So I lobbied the Green Party and told them my thoughts. That was in October of this year. I remember that I brought a CBD tincture and a hemp rope then, which I bought from Daiso. These are two important components of cannabis. One is CBD and the other is a textile. I talked to them for an hour.
A week later, they sent a message to me, asking me to meet with them. That was after I had had two meals with them. It said: “We just finished our meeting. We decided to try and recruit you as a party list candidate, to give you a platform to talk about marijuana legalization. I said, “What?! What?!”
So why did I decide to enter politics? This is how I became a party list candidate for the Green Party. But this is mixed up with how I entered the Green Party.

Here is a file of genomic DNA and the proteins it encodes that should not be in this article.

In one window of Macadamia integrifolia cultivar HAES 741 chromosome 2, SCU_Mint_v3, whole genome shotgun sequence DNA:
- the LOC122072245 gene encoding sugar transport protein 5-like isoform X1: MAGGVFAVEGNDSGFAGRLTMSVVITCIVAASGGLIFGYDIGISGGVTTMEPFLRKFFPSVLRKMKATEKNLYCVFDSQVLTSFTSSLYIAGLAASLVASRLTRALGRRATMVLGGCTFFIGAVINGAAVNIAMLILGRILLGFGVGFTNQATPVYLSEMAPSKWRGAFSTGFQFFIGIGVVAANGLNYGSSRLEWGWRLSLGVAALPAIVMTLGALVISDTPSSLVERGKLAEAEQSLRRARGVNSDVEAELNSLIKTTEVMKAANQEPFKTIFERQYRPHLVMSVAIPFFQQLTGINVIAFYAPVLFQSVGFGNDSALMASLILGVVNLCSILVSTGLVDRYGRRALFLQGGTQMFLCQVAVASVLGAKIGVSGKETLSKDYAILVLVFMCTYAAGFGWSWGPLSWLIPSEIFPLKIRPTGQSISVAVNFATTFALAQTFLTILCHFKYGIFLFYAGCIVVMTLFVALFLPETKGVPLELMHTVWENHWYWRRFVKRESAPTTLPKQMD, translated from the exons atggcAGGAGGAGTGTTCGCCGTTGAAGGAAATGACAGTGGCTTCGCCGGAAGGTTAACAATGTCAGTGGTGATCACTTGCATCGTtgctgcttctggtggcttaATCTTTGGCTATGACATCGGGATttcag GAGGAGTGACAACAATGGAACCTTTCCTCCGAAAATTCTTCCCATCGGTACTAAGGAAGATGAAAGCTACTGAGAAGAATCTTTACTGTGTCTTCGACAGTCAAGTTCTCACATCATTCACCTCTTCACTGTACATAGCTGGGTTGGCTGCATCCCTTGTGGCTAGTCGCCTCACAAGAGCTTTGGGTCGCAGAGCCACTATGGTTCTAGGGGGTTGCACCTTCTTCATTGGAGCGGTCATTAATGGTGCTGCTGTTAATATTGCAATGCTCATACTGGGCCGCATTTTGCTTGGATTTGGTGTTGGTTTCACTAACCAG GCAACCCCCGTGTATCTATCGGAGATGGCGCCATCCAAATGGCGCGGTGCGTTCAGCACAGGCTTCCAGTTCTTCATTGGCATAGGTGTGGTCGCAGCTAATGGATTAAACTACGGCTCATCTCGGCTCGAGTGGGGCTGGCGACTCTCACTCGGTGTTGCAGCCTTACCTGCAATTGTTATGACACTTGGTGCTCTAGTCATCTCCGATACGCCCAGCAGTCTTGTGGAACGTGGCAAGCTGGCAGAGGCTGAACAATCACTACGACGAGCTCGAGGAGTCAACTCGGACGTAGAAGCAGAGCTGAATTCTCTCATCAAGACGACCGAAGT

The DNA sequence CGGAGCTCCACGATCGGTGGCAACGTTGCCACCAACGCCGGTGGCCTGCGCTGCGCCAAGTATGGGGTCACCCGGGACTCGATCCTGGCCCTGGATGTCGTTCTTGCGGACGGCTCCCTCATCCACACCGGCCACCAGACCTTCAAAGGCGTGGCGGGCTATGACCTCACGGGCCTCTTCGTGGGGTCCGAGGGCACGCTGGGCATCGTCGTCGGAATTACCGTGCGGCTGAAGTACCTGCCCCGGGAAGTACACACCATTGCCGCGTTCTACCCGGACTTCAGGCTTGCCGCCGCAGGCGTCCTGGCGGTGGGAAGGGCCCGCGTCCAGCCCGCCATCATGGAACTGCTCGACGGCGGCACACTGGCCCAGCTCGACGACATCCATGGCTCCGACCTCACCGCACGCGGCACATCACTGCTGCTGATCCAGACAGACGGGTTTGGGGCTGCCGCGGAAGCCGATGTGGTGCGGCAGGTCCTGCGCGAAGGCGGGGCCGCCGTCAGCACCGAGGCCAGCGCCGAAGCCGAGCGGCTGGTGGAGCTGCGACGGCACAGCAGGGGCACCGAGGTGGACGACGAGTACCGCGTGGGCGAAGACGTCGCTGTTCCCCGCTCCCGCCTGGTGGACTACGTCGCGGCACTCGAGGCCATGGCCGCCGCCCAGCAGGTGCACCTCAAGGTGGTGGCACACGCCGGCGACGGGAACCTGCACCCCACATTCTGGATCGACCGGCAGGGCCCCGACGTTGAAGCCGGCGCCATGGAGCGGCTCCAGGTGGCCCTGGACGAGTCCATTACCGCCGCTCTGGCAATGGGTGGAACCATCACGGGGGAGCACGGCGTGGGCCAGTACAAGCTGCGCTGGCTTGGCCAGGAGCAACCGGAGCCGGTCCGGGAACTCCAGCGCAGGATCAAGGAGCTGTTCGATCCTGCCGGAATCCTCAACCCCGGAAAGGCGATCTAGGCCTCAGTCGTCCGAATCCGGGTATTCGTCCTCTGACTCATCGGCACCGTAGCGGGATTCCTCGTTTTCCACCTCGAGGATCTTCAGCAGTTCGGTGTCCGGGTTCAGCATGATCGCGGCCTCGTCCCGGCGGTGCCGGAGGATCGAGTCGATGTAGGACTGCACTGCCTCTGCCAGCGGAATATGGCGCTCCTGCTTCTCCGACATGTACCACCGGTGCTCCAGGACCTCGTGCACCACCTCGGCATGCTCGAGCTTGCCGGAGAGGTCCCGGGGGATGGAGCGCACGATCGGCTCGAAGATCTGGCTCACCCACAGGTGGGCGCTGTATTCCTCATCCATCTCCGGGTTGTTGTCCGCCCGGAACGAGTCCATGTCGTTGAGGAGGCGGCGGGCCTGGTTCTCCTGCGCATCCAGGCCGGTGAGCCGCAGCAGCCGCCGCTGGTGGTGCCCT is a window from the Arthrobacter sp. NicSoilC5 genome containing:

There’s an organization worldwide called the Global Greens. It’s composed of political parties all around the world. If you identify with the core values, then you can also become a member of the Global Greens. Most countries in the world have a Green Party or something similar.
When we work on the environmental movement, we might take to the streets, lobby, and think of other ways to achieve our aims. Seeking political power is also a way of pushing for this. Some people may think of political power as an end, but for us it’s just a means. You have an end and this is a way to get there. Our aim is green politics.
We had a small protest this year for 420. Sort of like gay pride. 420 pride. We set up a small stage and had a small march. For most people, they might think stoners are all like, “Give me some weed,” “Pot is good,” or whatever. But hope for new discussions on this issue, not only regarding cannabis, but regarding other forms of drugs as well. That’s a larger aim of pushing for marijuana legalization.